The latest Shanghai-based study has found that the majority of recovered COVID-19 patients have persistent immune protection and vaccination may trigger a durable immune response.
The results of the study were published in the Frontiers of Medicine, an international general medical journal sponsored by the Ministry of Education of China, on September 16, indicating that neutralizing antibodies that may provide protection for COVID-19 patients from a second infection can last around six months in those patients.
Based on the analysis of samples from three groups of patients: 15 cases at two weeks to one month, 20 cases at one to two months and 17 cases at six to seven months after COVID-19 infection, researchers found all plasma samples from 17 cases were positive for both IgG antibodies six to seven months after diagnosis, but the levels were lower than those in the samples collected at two weeks to two months after diagnosis.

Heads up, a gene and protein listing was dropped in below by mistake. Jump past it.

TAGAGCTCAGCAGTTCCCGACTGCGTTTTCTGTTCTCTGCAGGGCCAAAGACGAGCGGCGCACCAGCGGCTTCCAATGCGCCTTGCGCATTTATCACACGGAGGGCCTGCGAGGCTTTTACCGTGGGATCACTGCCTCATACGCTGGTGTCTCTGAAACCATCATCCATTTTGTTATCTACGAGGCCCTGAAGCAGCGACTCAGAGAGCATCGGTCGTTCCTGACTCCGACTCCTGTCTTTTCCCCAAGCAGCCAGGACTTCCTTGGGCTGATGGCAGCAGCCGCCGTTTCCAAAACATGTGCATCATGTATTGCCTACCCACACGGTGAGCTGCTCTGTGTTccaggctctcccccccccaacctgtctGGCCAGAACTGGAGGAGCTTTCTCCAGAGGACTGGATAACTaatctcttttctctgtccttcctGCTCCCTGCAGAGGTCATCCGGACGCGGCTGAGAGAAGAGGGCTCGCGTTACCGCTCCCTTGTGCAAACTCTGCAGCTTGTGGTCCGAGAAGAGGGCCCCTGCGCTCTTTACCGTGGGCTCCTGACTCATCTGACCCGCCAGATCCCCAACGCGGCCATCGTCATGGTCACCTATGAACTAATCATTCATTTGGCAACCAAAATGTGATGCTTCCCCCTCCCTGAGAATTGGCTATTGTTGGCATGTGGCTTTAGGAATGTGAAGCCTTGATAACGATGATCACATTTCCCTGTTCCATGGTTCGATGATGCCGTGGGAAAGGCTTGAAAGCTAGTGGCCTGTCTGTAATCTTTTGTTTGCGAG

The study also found that neutralizing antibodies, which are considered protective antibodies against the virus, existed among all the samples collected from eight cases at two weeks to two months and 14 ones at six to seven months after diagnosis, and they remain high at six to seven months post-infection.
The results could be of clinical relevance in assessing the possibility of reinfection and vaccination efficacy. A 33-year-old man living in Hong Kong was reported in August to have been infected for the second time this year. Media reports said that the man's second infection occurred 142 days after the first.
Similar individual cases were reported around the world later, which also triggered public concerns over whether a recovered COVID-19 patient could be infected for a second time.